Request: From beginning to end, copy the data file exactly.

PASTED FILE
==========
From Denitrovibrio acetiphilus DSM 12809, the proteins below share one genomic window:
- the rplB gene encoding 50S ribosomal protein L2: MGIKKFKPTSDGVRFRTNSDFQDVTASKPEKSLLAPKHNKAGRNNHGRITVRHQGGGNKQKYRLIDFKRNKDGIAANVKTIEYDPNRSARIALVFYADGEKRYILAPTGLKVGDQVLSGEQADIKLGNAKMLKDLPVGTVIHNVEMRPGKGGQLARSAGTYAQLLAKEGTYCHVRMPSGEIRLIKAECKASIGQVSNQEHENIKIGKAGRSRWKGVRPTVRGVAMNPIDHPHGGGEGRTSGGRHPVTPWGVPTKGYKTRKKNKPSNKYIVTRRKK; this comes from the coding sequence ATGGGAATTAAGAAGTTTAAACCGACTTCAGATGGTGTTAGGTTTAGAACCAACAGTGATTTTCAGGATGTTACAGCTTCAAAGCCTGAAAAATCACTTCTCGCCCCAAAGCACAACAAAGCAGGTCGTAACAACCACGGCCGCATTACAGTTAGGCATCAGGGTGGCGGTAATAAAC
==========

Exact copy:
From Denitrovibrio acetiphilus DSM 12809, the proteins below share one genomic window:
- the rplB gene encoding 50S ribosomal protein L2: MGIKKFKPTSDGVRFRTNSDFQDVTASKPEKSLLAPKHNKAGRNNHGRITVRHQGGGNKQKYRLIDFKRNKDGIAANVKTIEYDPNRSARIALVFYADGEKRYILAPTGLKVGDQVLSGEQADIKLGNAKMLKDLPVGTVIHNVEMRPGKGGQLARSAGTYAQLLAKEGTYCHVRMPSGEIRLIKAECKASIGQVSNQEHENIKIGKAGRSRWKGVRPTVRGVAMNPIDHPHGGGEGRTSGGRHPVTPWGVPTKGYKTRKKNKPSNKYIVTRRKK; this comes from the coding sequence ATGGGAATTAAGAAGTTTAAACCGACTTCAGATGGTGTTAGGTTTAGAACCAACAGTGATTTTCAGGATGTTACAGCTTCAAAGCCTGAAAAATCACTTCTCGCCCCAAAGCACAACAAAGCAGGTCGTAACAACCACGGCCGCATTACAGTTAGGCATCAGGGTGGCGGTAATAAAC